The UN Environment Programme Finance Initiative (UNEP FI) has brought together 43 banks from around the world to form the UN-convened Net Zero Banking Alliance (NZBA) ahead of COP26, which is to be held in Glasgow later this year.
The announcement coincides with the launch of the Glasgow Financial Alliance for Net Zero (GFANZ) by former bank of England governor Mark Carney; who has taken on the role of finance adviser to UK prime minister Boris Johnson ahead of the summit.
Commenting on the launch, the prime minister said: “Uniting the world’s banks and financial institutions behind the global transition to net zero is crucial to unlocking the finance we need to get there – from backing pioneering firms and new technologies to building resilient economies around the world.
“The Global Financial Alliance for Net Zero will lead this charge ahead of COP26 to scale-up our ambition, accelerate our shift and help us to build back greener together.”
GFANZ brings together existing and new net zero finance initiatives into a single, sector-wide strategic form.
Together with the UN-convened Net-Zero Asset Owner Alliance, which was launched in 2019, the NZBA will become founding members of the GFANZ.
Ahead of the Glasgow summit, GFANZ will work to mobilise the trillions of dollars necessary to build a global zero emissions economy and deliver on the goals of the Paris Agreement.
All initiatives in GFANZ require signatories to set science-based, interim, and long-term goals to reach net-zero no later than 2050. These goals are supplemented by member-determined short-term targets and action plans.
NZBA beings together an initial cohort of 43 of the world’s biggest banks with a focus on delivering the banking sector’s ambition to align its climate commitments with the Paris Agreement goals with collaboration, rigour and transparency, UNEP FI stated.
All of the banks have committed to:
- Transition the operational and attributable GHG emissions from their lending and investment portfolios to align with pathways to net-zero by 2050 or sooner.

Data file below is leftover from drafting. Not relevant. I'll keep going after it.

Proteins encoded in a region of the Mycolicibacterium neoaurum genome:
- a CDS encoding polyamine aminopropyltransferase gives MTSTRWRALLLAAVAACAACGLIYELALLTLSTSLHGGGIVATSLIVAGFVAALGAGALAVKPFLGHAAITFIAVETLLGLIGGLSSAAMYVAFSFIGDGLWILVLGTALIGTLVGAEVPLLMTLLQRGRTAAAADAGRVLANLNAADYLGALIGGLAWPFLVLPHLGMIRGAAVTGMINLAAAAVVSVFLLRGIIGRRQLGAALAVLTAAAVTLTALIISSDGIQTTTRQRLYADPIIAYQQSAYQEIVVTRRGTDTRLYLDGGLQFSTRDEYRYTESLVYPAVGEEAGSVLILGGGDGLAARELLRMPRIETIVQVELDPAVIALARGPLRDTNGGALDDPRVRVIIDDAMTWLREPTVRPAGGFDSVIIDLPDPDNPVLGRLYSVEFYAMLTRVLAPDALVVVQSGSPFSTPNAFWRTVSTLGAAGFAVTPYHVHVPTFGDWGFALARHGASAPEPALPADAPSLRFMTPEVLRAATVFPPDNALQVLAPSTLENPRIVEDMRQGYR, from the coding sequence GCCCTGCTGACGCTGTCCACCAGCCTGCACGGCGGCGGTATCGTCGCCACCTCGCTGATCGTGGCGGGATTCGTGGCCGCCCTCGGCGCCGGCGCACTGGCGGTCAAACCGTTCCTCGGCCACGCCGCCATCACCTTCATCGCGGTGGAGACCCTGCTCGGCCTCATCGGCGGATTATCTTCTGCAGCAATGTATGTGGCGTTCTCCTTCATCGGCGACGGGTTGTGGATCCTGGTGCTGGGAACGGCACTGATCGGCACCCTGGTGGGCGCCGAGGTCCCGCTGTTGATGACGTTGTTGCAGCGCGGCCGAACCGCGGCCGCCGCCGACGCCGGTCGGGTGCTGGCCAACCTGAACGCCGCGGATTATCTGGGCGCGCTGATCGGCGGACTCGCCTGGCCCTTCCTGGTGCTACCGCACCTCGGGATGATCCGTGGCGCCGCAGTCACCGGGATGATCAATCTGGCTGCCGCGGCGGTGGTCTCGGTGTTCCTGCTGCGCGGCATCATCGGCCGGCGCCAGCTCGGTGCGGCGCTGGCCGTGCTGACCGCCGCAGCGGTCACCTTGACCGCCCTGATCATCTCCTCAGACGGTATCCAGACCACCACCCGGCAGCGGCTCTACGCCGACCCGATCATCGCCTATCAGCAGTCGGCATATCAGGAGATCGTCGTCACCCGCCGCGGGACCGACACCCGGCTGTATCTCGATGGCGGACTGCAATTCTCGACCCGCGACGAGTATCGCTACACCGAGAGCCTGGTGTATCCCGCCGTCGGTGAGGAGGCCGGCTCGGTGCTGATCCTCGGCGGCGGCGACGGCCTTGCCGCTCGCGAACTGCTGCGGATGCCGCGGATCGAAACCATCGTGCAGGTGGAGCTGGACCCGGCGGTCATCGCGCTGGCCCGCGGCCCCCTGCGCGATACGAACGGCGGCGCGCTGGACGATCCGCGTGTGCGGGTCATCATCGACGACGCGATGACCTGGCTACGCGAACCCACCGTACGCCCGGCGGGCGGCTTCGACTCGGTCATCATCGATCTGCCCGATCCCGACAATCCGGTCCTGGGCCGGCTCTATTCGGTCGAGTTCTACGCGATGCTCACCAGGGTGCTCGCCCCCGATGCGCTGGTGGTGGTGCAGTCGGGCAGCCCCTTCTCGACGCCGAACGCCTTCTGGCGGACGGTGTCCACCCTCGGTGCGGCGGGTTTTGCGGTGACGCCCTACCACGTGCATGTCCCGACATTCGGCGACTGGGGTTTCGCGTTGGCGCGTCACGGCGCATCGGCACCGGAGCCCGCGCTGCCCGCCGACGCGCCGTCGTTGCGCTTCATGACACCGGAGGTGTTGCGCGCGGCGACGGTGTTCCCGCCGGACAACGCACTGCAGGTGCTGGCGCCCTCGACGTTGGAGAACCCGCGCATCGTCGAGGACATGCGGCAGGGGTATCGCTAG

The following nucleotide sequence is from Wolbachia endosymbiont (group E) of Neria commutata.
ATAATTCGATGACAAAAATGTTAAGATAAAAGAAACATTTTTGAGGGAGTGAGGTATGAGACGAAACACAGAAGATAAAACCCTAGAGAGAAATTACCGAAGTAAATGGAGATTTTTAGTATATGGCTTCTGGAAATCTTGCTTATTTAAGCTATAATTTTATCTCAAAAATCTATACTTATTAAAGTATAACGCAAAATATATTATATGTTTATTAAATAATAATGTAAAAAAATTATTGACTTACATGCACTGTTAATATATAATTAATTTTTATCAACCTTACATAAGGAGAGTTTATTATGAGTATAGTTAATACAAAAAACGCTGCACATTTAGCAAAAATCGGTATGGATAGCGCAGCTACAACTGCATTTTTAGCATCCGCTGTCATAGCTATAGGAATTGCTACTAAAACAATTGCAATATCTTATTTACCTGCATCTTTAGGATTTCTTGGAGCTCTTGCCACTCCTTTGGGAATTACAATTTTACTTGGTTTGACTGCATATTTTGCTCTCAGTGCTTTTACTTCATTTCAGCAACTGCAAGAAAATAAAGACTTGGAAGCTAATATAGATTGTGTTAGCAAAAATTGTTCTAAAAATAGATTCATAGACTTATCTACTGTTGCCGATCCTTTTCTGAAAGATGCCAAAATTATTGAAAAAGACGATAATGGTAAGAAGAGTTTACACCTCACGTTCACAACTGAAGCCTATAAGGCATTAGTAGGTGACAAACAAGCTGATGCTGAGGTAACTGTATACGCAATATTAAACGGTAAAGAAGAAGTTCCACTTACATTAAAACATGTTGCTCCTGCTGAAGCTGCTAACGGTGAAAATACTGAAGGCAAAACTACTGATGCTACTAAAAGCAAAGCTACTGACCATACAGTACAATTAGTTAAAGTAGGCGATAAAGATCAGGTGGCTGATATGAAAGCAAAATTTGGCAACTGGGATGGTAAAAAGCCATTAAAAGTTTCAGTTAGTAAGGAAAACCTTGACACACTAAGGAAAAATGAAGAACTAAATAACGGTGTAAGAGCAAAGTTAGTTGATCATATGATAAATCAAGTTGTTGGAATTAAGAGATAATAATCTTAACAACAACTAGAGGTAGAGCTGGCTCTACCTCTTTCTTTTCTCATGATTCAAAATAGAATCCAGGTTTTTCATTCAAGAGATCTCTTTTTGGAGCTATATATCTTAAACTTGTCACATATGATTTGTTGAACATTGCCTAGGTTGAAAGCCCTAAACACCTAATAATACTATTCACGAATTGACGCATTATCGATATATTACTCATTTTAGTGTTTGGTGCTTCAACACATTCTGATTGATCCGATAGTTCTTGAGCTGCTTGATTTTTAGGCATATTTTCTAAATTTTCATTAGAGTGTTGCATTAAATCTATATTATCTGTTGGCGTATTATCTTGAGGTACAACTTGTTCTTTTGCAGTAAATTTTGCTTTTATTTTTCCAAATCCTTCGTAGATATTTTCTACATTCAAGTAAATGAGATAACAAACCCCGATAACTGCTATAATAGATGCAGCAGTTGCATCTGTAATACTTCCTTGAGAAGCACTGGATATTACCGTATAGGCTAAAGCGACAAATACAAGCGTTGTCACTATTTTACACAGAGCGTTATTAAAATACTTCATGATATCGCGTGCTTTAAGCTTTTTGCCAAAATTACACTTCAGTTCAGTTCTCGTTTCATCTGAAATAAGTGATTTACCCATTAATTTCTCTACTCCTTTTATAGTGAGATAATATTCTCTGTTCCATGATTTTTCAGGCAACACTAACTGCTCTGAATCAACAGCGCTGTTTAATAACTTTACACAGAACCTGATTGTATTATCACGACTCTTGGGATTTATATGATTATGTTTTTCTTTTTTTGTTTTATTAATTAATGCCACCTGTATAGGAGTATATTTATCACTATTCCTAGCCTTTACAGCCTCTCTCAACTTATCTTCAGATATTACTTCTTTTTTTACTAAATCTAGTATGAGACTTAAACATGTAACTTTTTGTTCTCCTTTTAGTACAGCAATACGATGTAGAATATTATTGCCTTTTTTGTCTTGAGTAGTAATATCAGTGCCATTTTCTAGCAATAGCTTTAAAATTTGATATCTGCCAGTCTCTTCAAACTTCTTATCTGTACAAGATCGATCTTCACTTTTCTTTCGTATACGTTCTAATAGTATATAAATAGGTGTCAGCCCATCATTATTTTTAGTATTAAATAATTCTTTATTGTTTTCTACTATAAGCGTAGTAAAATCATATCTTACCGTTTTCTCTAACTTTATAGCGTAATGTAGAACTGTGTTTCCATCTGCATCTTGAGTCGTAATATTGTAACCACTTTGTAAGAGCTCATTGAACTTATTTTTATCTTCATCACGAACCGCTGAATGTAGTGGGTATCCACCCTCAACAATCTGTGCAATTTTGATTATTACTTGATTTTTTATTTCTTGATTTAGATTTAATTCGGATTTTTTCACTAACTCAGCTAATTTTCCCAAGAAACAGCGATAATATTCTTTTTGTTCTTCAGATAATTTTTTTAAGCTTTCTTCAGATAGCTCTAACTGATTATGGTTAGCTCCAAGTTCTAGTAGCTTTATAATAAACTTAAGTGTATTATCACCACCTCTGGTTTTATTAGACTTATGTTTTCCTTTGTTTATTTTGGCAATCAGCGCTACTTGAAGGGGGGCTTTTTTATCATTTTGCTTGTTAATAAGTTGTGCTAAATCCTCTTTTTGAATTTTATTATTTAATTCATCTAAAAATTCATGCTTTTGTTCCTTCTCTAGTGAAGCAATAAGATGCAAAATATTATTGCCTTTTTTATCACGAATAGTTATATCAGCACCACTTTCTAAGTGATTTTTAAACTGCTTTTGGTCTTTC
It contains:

- Within 18 months of joining, set 2030 targets (or sooner) and a 2050 target, with intermediate targets to be set every five years from 2030 onwards. All targets will be regularly reviewed to ensure consistency with the latest science (as detailed in IPCC assessment reports).
- Banks’ first 2030 targets will focus on priority sectors where the bank can have the most significant impact, ie the most GHG-intensive sectors within their portfolios.
- Within 36 months of joining, banks will set a further round of sector-level targets for all or a significant majority of specified carbon-intensive sectors, including: agriculture; aluminium; cement; coal; commercial and residential real estate; iron & steel; oil & gas; power generation; transport.
- The commitment is designed to ensure that banks engage with their clients’ own transition and decarbonisation, promoting real economy transition rather than only financial sector withdrawal.
- Annually publish absolute emissions and emissions intensity in line with best practice and within a year of setting targets, disclose progress against a board-level reviewed transition strategy setting out proposed actions and climate-related sectoral policies.
- Take a robust approach to the role of offsets in transition plans.
The initial cohort of 43 banks spans the globe:
|Amalgamated Bank||United States||Handelsbanken||Sweden|
|Banco Promerica||Panama||KB Financial||South Korea|
|Bank of America||United States||La Banque Postale||France|
|Banorte||Mexico||Lloyds Banking Group||United Kingdom|
|Barclays||United Kingdom||Morgan Stanley||United States|
|BBVA||Spain||NatWest Group||United Kingdom|
|CIB||Egypt||Republic Financial Holdings||Trinidad & Tobego|
|Credit Suisse||Switzerland||Shinhan Financial Group||South Korea|
|Citi||United States||Societe Generale||France|
|Fana Sparebank||Norway||Standard Chartered||United Kingdom|
|GLS Bank||Germany||Triodos Bank||Netherlands|